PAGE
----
Negation ist eine universelle Eigenschaft der menschlichen Sprache. Als primäre Disziplin der Logik tritt Negation in typologisch unterschiedlichsten Erscheinungsformen auf und spielt eine große Rolle für die Syntax-Semantik-Schnittstelle. Mit diesem Band soll die umfassende Forschungsliteratur zur Negation durch eine Reihe von aktuellen Studien ergänzt werden. Alle Beiträge beziehen sich auf Fragen oder Kontroversen, die sich mit der Syntax, Semantik und Variation negativer Elemente befassen, und gehen von der Annahme aus, dass ein grundlegendes Verständnis der verschiedenen Realisierungen der Negation zentral für unser Grammatikverständnis ist. Die hier veröffentlichten Beiträge berücksichtigen verschiedene Herangehensweisen und eine Vielfalt empirischer und analytischer Details. Negation is a universal feature of human language that is inherently logical in nature, presents typologically diverse manifestations, and plays a fundamental role in the mapping between syntactic structure and semantic interpretation. The aim of this volume is to complement the vast body of research literature by offering a set of cutting-edge studies on negation. All the contributions are related to recent questions bearing on the syntax and semantics of negative elements and the variation in their form, and follow the central assumption that a proper understanding of the multifaceted expression of negation is central to our understanding of the grammar as a whole. With this in mind, different approaches and a variety of empirical and analytic details have been included in this volume.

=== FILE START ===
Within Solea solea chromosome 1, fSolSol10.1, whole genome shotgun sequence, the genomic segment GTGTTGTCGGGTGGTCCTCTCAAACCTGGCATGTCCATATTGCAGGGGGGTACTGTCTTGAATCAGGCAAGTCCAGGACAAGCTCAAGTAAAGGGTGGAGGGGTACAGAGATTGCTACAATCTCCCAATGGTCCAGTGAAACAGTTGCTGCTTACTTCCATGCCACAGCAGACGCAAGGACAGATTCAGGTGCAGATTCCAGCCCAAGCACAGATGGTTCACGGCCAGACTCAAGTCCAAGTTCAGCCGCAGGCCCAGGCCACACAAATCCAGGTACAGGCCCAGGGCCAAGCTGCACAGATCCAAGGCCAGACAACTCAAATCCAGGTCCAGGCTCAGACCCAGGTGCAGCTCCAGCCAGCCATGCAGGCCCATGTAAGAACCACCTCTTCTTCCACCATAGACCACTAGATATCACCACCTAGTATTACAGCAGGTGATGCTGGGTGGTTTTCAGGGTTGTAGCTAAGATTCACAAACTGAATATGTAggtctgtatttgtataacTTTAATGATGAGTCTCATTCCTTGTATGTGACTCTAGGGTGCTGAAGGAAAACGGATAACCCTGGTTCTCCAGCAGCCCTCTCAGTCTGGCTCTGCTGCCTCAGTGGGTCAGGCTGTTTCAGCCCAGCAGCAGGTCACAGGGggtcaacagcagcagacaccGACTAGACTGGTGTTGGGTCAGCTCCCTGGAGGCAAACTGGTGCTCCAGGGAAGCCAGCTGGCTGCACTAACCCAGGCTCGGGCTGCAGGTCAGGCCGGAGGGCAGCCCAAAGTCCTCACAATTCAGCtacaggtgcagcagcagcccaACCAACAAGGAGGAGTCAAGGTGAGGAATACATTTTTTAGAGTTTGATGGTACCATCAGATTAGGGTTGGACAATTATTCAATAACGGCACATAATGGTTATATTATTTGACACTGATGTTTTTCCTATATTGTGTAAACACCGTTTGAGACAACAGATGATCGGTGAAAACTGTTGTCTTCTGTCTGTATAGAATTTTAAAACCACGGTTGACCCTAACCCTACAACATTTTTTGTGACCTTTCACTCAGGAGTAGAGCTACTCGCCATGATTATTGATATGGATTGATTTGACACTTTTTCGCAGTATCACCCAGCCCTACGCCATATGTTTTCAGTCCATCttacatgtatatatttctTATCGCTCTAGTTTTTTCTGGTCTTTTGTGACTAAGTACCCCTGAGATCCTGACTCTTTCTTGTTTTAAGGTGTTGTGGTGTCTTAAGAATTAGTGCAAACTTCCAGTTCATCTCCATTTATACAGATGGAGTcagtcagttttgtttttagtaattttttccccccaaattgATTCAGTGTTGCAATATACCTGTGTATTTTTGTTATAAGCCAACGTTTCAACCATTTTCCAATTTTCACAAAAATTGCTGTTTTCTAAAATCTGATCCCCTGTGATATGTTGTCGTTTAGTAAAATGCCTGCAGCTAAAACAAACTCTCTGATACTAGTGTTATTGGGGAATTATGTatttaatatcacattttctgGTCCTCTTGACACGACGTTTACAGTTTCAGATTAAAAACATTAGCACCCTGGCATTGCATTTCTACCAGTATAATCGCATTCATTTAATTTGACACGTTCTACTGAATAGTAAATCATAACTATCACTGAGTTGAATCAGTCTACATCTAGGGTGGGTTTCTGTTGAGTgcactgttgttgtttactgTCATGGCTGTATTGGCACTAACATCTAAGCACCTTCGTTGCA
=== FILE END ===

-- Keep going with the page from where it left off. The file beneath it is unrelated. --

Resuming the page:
This new edition of "Syntax: A functional-typological introduction" is at many points radically revised. In the previous edition (1984) the author deliberately chose to de-emphasize the more formal aspects of syntactic structure, in favor of a more comprehensive treatment of the semantic and pragmatic correlates of syntactic structure. With hindsight the author now finds the de-emphasis of the formal properties a somewhat regrettable choice, since it creates the false impression that one could somehow be a functionalist without being at the same time a structuralist. To redress the balance, explicit treatment is given to the core formal properties of syntactic constructions, such as constituency and hierarchy (phrase structure), grammatical relations and relational control, clause union, finiteness and governed constructions. At the same time, the cognitive and communicative underpinning of grammatical universals are further elucidated and underscored, and the interplay between grammar, cognition and neurology is outlined. Also the relevant typological database is expanded, now exploring in greater precision the bounds of syntactic diversity. Lastly, Syntax treats synchronic-typological diversity more explicitly as the dynamic by-product of diachronic development or grammaticalization. In so doing a parallel is drawn between linguistic diversity and diachrony on the one hand and biological diversity and evolution on the other. It is then suggested that as in biology synchronic universals of grammar are exercised and instantiated primarily as constraints on development, and are thus merely the apparent by-products of universal constraints on grammaticalization.